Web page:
Ocean Networks Canada

University of Victoria, Victoria, British Columbia
What the facility does

Canada’s national ocean observing facility with installations and partnerships on the Pacific, Atlantic, and Arctic coasts of Canada, attracting a global audience for its scientific data.

Areas of expertise

Ocean Networks Canada (ONC) operates world-leading observatories in the deep ocean, coastal waters, and land of the Pacific, Atlantic, and Arctic coasts of Canada, collecting ocean data that accelerates scientific discovery and makes possible services and solutions that support ocean-and-planet sustainability. ONC, an initiative of the University of Victoria, is Canada’s national ocean observing facility, with partnerships that support coastal and Indigenous community-led ocean observatories on all three coasts.

ONC’s cabled observatories supply continuous power and Internet connectivity to scientific instruments and 14,000+ ocean sensors along with mobile and land-based assets, including coastal radar. There are 32,000+ worldwide users of ONC’s scientific data, which is accessible through the Oceans 3.0 data portal. By sharing multiple ways of knowing, ONC supports ocean health through enhanced coastal monitoring, science that promotes ocean resilience and a sustainable blue economy, data that informs maritime safety, and a citizenry engaged with the ocean’s role in supporting life on Earth.

ONC is committed to: advancing ocean observing; delivering world-class data and data products; and enabling ocean-based solutions for climate change mitigation and coastal resilience.

Research services

ONC delivers ocean intelligence for science, society, and industry to advance public and marine safety, scientific research, climate mitigation and coastal resilience, as well as accelerate ocean technology research and development. In collaboration with coastal and Indigenous communities, industry, and governments, ONC’s pioneering solutions address climate change, natural hazard risk reduction, and ocean health that, together, ensure Canada’s place in the emerging blue economy.

  • Access to big data: ONC provides public access to live and archived big data captured by ONC’s cabled observatories, mobile platforms, and autonomous instruments via the Oceans 3.0 data management portal. Housed on the ONC website, Oceans 3.0 allows users to search, preview, download, and visualize information from the more than 140 terabytes of ocean data ONC adds each year into its 1.2+ petabyte data archive.
  • Earthquake early warning (EEW): ONC has developed a British Columbia solution for earthquake early warning (EEW) capable of detecting earthquakes and sending advance notification before major shaking arrives. ONC sensor data will be shared with government organisations to issue public alerts. Notifications can also be sent to operators of infrastructure, helping coastal communities prepare for and improve their resilience to natural hazard events, including tsunamis and storm surge, and sea-level rise due to climate change.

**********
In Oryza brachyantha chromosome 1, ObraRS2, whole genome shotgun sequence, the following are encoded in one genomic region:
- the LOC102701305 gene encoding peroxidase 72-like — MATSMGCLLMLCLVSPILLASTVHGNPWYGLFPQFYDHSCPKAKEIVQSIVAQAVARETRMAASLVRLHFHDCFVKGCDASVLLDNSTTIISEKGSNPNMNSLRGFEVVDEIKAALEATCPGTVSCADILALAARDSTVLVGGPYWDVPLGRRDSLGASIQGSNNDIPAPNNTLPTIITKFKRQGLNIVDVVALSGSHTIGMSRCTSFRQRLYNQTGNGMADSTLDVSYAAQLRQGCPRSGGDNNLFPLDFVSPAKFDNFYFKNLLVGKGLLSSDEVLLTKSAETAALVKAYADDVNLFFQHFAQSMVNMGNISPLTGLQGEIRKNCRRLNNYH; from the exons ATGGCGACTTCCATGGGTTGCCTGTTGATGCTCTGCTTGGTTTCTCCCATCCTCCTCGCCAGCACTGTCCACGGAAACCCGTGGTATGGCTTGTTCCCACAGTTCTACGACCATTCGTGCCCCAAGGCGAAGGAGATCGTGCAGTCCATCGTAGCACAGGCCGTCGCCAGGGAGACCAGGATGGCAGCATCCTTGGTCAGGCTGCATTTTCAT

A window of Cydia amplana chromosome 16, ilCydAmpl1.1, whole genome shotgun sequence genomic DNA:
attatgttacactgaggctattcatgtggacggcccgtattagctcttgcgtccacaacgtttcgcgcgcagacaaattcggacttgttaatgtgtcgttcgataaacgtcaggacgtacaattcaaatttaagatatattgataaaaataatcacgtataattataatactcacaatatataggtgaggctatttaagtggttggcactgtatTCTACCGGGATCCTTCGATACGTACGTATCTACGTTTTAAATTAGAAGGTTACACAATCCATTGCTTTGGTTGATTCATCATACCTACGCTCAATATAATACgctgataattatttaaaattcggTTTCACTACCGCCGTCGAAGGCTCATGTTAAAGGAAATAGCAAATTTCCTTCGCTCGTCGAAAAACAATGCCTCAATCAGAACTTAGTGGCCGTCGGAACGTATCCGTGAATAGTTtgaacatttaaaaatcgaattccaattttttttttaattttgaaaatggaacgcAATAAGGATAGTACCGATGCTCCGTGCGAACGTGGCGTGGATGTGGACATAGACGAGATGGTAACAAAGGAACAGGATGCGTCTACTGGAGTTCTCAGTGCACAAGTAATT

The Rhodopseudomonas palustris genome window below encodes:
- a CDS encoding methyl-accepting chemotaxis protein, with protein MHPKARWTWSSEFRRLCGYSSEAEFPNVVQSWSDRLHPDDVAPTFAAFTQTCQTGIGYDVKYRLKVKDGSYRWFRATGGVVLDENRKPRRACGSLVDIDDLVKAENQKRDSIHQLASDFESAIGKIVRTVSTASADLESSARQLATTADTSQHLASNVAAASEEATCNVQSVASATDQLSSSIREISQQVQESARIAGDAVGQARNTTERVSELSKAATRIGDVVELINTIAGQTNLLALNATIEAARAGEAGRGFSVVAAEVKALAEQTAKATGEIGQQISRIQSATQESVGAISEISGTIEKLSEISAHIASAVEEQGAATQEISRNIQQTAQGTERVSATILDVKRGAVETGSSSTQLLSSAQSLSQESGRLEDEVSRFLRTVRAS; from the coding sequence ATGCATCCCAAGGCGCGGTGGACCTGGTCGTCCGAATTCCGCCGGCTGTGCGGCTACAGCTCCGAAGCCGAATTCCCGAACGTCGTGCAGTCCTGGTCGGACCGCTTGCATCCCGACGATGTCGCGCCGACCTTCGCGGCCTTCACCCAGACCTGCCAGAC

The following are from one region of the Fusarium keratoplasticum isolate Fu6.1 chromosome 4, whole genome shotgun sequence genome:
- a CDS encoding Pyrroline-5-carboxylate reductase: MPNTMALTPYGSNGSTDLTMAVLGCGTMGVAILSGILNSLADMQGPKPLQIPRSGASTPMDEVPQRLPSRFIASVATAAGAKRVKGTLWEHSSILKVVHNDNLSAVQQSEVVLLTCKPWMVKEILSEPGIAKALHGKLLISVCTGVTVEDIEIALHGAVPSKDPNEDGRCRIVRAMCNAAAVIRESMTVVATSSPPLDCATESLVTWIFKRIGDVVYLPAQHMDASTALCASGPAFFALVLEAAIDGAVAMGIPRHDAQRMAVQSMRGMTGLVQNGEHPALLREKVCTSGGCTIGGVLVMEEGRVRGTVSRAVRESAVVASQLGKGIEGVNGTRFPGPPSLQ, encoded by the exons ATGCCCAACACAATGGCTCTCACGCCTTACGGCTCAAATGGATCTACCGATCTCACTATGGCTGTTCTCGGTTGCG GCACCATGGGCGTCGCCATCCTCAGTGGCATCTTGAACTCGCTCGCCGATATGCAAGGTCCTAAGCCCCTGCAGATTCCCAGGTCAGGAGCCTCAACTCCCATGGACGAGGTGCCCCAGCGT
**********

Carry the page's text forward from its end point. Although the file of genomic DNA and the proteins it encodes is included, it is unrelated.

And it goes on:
• Tsunami resilience: Canada’s diverse geography and geomorphology, including fiords, arctic tundra, river deltas, bluffs, and sandy or rocky beaches, means hazard impacts vary considerably along the coast. ONC supports tsunami resilience in at-risk coastal communities by integrating detailed geographic mapping into sophisticated propagation models, allowing communities to prepare safety plans for expected inundation levels and current velocities.
  • Solid Carbon: ONC leads the Solid Carbon project, an ambitious negative emissions technology (NET). Powered by renewable energy, Solid Carbon aims to remove CO2from the atmosphere via direct air capture and inject it below the sea floor where it reacts with ocean basalt and mineralizes into rock, providing a safe, vast and permanent reservoir for this greenhouse gas. The technology has the potential to scale globally to reverse the course of carbon dioxide emissions and help meet planetary climate targets.
  • Ocean-based carbon dioxide removal (CDR): ONC’s large-scale ocean infrastructure supports research on ocean-based carbon dioxide removal (CDR) in a wide range of ocean environments. ONC’s observatories can be utilized to conduct experiments and develop monitoring, reporting, and verification (MRV) for CRD approaches.
  • Design and testing of innovative ocean technology: ONC works with both academia and industry to assist with the design and testing of innovative ocean technology to help expedite entry into the marketplace. ONC infrastructure offers the ability to communicate with devices in real time, both for data retrieval and command and control purposes. This makes it an ideal choice for testing new devices or monitoring experiments, allowing ocean technology companies to showcase the real-time functioning of their devices to a potentially global audience. A broad range of test environments are available: controlled environment test tanks; shallow coastal, deep canyons, abyssal plains, subduction zone, spreading ridge; Arctic; polymetallic sulphide deposit fields; methane hydrate fields; CO₂ sequestration sites; various fishery ecosystems (coastal/deep); and hydrothermal vents.